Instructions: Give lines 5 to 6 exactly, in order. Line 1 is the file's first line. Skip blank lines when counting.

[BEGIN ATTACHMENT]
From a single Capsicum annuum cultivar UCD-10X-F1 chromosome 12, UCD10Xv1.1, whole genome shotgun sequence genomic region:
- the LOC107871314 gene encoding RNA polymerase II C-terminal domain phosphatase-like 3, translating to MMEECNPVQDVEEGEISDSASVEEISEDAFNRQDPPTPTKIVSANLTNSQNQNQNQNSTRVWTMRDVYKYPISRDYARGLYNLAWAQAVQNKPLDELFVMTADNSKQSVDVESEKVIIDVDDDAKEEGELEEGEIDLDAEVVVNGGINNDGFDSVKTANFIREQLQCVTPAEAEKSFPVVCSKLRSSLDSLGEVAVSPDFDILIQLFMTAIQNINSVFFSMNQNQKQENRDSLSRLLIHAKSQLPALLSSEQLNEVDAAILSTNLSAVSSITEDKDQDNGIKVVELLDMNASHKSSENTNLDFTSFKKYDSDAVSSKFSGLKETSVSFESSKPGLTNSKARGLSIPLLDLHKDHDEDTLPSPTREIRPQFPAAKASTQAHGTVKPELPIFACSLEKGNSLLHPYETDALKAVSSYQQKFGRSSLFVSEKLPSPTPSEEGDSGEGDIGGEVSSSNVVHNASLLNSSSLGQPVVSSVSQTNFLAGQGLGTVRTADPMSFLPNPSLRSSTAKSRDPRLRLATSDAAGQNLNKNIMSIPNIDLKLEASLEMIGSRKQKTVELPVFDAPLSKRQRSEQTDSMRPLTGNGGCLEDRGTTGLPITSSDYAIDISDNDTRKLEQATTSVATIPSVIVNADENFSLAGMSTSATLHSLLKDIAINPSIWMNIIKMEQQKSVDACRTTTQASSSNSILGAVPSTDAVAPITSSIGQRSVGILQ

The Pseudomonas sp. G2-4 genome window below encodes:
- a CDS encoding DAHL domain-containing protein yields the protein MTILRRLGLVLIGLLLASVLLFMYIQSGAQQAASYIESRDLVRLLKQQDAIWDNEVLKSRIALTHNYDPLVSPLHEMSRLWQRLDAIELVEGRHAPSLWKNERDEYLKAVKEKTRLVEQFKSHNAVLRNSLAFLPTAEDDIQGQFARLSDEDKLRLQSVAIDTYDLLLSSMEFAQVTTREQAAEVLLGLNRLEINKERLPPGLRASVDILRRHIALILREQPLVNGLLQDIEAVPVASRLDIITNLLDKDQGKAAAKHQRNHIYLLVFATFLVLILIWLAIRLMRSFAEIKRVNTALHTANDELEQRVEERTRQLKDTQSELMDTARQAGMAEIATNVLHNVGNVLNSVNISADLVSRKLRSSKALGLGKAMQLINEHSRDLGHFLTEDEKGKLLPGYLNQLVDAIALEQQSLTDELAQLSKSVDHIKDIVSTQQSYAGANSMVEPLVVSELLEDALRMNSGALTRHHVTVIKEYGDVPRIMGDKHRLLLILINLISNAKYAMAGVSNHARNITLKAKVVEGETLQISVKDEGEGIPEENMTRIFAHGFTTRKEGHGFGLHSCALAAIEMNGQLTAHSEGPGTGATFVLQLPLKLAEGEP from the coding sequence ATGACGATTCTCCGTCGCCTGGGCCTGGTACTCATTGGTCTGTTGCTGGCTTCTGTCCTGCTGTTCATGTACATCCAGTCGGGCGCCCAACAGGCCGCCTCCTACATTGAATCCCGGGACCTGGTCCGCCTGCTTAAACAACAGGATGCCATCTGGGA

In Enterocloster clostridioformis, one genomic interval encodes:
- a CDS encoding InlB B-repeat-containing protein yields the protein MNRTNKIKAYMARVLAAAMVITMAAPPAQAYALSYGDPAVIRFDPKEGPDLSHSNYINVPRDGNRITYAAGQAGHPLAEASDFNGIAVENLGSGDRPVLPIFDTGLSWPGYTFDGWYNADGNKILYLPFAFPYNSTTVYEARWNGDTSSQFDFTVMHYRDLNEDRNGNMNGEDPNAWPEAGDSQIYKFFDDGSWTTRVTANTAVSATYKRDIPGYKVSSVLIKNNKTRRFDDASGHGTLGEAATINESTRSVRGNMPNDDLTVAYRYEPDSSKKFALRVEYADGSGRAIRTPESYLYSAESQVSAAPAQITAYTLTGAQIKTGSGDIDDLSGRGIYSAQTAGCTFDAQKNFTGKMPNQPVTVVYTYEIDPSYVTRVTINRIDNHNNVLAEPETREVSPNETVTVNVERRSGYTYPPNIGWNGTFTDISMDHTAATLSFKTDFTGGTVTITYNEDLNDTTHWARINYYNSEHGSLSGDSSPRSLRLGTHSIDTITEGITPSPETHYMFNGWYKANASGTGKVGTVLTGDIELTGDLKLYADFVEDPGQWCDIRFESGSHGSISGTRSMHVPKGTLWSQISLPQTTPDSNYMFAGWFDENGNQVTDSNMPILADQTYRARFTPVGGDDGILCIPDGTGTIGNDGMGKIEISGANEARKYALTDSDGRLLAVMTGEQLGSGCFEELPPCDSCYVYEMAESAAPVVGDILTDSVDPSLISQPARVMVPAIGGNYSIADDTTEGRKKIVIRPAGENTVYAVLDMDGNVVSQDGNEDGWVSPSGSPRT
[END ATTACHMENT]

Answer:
In Enterocloster clostridioformis, one genomic interval encodes:
- a CDS encoding InlB B-repeat-containing protein yields the protein MNRTNKIKAYMARVLAAAMVITMAAPPAQAYALSYGDPAVIRFDPKEGPDLSHSNYINVPRDGNRITYAAGQAGHPLAEASDFNGIAVENLGSGDRPVLPIFDTGLSWPGYTFDGWYNADGNKILYLPFAFPYNSTTVYEARWNGDTSSQFDFTVMHYRDLNEDRNGNMNGEDPNAWPEAGDSQIYKFFDDGSWTTRVTANTAVSATYKRDIPGYKVSSVLIKNNKTRRFDDASGHGTLGEAATINESTRSVRGNMPNDDLTVAYRYEPDSSKKFALRVEYADGSGRAIRTPESYLYSAESQVSAAPAQITAYTLTGAQIKTGSGDIDDLSGRGIYSAQTAGCTFDAQKNFTGKMPNQPVTVVYTYEIDPSYVTRVTINRIDNHNNVLAEPETREVSPNETVTVNVERRSGYTYPPNIGWNGTFTDISMDHTAATLSFKTDFTGGTVTITYNEDLNDTTHWARINYYNSEHGSLSGDSSPRSLRLGTHSIDTITEGITPSPETHYMFNGWYKANASGTGKVGTVLTGDIELTGDLKLYADFVEDPGQWCDIRFESGSHGSISGTRSMHVPKGTLWSQISLPQTTPDSNYMFAGWFDENGNQVTDSNMPILADQTYRARFTPVGGDDGILCIPDGTGTIGNDGMGKIEISGANEARKYALTDSDGRLLAVMTGEQLGSGCFEELPPCDSCYVYEMAESAAPVVGDILTDSVDPSLISQPARVMVPAIGGNYSIADDTTEGRKKIVIRPAGENTVYAVLDMDGNVVSQDGNEDGWVSPSGSPRT